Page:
As summer approaches in the midst of the COVID-19 pandemic, a key question is whether motorists with winter tires are getting their seasonal tire changes.
Keeping winter tires on during the summer increases the risk of aquaplaning because winter tire treads don’t shed water as effectively as those of summer or all-season tires, warns CAA Quebec.
“One of the things we need to consider, when it comes to winter tires, is they do very well in the snow but it does not necessarily mean it does as well on the dry asphalt,” said Elliott Silverstein, director of government relations for CAA Insurance.
In Canada right now, there is no need to rush to get the winter tires off, Silverstein said in an interview. In southern Ontario, it could be a different story by late May.
Winter tires tend to lose their grip in temperatures warmer than 7 degrees Celsius, and high temperatures will damage winter tires, reports personal injury law firm Howie, Sacks and Henry LLP.
“If the temperate does dip below zero, you are going to want to have those winter tires on, to be able to navigate those roads in case they get icy,” said Silverstein, noting the weather right now is different across the country.
Moreover, different insurers have different guidelines on when the clients should have their winter tires on. “Some say the end of March, some say mid-April,” said Silverstein.
Having winter tires during the summer is not as big of a safety issue as driving in the winter with summer tires, Ontario Safety League CEO Brian Patterson suggests.
This article first appeared on the website of Canadian Underwriter magazine.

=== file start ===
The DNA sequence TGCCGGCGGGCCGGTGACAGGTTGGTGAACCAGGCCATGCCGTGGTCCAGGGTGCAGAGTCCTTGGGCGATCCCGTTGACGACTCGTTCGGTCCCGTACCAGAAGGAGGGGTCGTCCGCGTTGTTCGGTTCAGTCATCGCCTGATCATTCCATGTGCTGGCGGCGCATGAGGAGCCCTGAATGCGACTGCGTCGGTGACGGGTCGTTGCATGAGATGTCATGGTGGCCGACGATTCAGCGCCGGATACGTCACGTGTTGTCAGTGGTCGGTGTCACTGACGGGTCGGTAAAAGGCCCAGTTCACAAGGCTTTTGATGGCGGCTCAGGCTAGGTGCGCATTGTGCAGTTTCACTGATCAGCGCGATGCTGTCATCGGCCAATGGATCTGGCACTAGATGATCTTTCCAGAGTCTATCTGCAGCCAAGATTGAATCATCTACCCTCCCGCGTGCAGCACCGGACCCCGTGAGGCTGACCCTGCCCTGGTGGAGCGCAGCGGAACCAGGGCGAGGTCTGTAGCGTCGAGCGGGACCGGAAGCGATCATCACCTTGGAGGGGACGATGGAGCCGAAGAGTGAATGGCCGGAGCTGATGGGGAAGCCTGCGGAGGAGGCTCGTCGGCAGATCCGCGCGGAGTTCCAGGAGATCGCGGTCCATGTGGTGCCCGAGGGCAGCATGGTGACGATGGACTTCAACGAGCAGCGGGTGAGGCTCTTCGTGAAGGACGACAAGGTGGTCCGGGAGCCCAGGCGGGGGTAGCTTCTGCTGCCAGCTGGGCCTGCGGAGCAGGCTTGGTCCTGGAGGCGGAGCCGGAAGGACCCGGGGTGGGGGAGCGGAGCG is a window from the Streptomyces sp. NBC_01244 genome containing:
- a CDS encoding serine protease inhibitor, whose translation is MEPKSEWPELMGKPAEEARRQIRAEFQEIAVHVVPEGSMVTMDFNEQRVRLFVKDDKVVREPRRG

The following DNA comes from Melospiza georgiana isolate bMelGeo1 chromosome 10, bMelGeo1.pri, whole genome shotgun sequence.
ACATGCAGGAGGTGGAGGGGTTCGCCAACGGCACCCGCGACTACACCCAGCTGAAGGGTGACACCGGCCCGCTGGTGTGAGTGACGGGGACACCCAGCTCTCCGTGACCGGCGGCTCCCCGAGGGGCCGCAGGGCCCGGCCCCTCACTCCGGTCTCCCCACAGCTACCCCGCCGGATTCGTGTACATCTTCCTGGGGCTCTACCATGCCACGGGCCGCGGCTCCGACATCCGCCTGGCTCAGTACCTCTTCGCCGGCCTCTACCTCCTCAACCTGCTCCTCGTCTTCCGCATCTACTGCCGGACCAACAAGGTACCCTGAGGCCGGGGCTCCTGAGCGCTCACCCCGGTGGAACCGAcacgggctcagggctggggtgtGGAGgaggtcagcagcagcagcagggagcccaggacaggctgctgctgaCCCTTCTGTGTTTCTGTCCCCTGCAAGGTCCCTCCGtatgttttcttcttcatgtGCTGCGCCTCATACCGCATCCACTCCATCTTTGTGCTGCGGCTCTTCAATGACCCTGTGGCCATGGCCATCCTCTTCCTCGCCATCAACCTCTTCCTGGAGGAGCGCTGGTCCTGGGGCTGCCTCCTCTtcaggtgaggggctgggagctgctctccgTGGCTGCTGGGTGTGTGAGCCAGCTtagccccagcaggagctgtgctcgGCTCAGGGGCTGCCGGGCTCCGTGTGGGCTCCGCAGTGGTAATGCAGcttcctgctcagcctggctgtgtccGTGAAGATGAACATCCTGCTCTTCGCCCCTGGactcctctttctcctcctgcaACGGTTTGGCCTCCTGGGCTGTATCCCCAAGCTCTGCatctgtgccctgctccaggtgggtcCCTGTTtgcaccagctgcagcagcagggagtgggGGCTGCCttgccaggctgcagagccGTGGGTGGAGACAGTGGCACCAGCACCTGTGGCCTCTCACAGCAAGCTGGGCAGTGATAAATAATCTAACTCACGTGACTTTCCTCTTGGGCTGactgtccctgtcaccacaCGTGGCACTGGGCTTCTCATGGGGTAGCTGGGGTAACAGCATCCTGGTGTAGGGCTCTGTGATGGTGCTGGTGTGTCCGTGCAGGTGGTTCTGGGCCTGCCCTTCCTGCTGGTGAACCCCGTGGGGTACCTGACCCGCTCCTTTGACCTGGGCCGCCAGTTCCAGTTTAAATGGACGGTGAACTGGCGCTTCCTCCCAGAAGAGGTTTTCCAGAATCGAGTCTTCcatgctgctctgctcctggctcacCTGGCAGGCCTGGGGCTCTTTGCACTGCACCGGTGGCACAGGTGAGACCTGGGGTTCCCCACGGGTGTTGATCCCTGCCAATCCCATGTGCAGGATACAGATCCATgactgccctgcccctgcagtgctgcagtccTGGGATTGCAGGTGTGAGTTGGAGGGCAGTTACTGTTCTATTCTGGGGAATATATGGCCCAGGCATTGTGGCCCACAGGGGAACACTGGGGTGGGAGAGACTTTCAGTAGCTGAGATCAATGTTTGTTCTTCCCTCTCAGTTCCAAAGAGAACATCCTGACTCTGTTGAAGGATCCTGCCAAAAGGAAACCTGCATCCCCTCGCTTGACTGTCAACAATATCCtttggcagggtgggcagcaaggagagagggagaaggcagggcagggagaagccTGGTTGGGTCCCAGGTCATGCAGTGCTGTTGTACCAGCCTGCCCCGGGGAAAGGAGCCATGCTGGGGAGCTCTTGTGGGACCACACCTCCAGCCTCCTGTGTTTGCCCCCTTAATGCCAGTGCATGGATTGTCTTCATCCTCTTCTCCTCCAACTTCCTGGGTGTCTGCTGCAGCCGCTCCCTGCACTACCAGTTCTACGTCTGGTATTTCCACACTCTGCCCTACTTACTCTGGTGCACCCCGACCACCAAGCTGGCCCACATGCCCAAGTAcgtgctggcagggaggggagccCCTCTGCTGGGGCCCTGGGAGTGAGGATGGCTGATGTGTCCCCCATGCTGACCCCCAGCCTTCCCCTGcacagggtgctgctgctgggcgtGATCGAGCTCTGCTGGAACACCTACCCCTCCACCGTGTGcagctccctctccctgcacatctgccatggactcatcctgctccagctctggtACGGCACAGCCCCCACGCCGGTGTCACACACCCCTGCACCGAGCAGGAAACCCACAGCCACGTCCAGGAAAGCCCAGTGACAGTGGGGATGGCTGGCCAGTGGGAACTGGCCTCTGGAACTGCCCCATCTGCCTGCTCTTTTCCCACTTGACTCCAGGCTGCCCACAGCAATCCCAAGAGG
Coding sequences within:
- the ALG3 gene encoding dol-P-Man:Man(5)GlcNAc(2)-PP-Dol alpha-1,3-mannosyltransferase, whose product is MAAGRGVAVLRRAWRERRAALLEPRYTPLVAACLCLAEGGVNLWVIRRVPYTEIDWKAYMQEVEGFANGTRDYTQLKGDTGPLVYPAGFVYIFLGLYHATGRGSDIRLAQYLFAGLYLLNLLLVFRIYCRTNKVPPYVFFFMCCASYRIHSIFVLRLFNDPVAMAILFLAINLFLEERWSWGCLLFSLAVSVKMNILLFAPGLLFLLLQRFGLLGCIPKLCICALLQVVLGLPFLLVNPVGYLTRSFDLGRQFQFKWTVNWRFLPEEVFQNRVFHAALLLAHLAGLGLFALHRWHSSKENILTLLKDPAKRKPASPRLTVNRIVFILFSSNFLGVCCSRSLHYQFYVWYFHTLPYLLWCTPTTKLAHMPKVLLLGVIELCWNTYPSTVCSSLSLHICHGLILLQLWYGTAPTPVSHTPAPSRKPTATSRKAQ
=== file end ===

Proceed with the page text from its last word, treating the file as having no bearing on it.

“People say, ‘I am going down to Florida, and it’s March, I am not coming back for six weeks. What’s going to happen?’ Virtually nothing,” Patterson said in an interview with Candian Underwriter. “So the issue with winter tires is the composition of the rubber.”
For Patterson, there is a safety concern if motorists change their tires themselves and don’t know exactly what they are doing.
There have been several accidents caused by a wheel coming off a vehicle whose owner did their own seasonal tire change, reported Patterson.
“You don’t need a Ph.D. to change your tires, but you need to know the physics of changing them,” Patterson warned.
This means making sure the lug nuts are properly tightened – and having the lug nuts re-torqued. Some auto repair facilities recommend having them re-torqued after driving 100 kilometres.
Re-torqueing, says Patterson, only takes a mechanic a few minutes. “That requires a relatively common tool, about $200 for the tool. You may be less likely to have one unless you are a bit of an at-home mechanic,” said Patterson.
“All it takes is one [lug nut] to come loose to create a bit of a problem for you,” said Silverstein.
The stresses of driving may cause lug nuts to become too tight or too loose over time, reports tire maker Continental AG.
“If lug nuts are too loose, there’s a small risk that the wheel could come off while you’re driving,” according to Continental, a manufacturer of auto parts, including tires. “The lug nuts on a wheel are tightened in a specific sequence to provide the proper torque. The correct order for any wheel with five or ten lug nuts is a star-shaped pattern. A wheel with only four lug nuts, meanwhile, is tightened in the shape of a cross.”